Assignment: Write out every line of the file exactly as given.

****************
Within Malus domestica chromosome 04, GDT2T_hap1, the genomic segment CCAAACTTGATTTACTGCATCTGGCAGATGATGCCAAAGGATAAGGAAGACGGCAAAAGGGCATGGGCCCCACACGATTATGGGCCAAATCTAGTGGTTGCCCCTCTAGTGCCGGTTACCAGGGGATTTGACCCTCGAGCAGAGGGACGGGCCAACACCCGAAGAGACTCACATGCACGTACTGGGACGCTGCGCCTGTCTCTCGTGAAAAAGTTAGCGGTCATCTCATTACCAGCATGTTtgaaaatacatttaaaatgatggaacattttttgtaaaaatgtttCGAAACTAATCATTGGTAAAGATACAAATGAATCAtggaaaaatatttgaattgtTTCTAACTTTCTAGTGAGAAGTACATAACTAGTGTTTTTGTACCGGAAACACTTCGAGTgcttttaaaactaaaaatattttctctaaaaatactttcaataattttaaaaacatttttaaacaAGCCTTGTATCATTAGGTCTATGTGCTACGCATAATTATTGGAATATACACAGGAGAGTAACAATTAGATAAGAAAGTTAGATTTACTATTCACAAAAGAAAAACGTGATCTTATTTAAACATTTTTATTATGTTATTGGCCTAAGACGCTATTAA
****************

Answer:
Within Malus domestica chromosome 04, GDT2T_hap1, the genomic segment CCAAACTTGATTTACTGCATCTGGCAGATGATGCCAAAGGATAAGGAAGACGGCAAAAGGGCATGGGCCCCACACGATTATGGGCCAAATCTAGTGGTTGCCCCTCTAGTGCCGGTTACCAGGGGATTTGACCCTCGAGCAGAGGGACGGGCCAACACCCGAAGAGACTCACATGCACGTACTGGGACGCTGCGCCTGTCTCTCGTGAAAAAGTTAGCGGTCATCTCATTACCAGCATGTTtgaaaatacatttaaaatgatggaacattttttgtaaaaatgtttCGAAACTAATCATTGGTAAAGATACAAATGAATCAtggaaaaatatttgaattgtTTCTAACTTTCTAGTGAGAAGTACATAACTAGTGTTTTTGTACCGGAAACACTTCGAGTgcttttaaaactaaaaatattttctctaaaaatactttcaataattttaaaaacatttttaaacaAGCCTTGTATCATTAGGTCTATGTGCTACGCATAATTATTGGAATATACACAGGAGAGTAACAATTAGATAAGAAAGTTAGATTTACTATTCACAAAAGAAAAACGTGATCTTATTTAAACATTTTTATTATGTTATTGGCCTAAGACGCTATTAA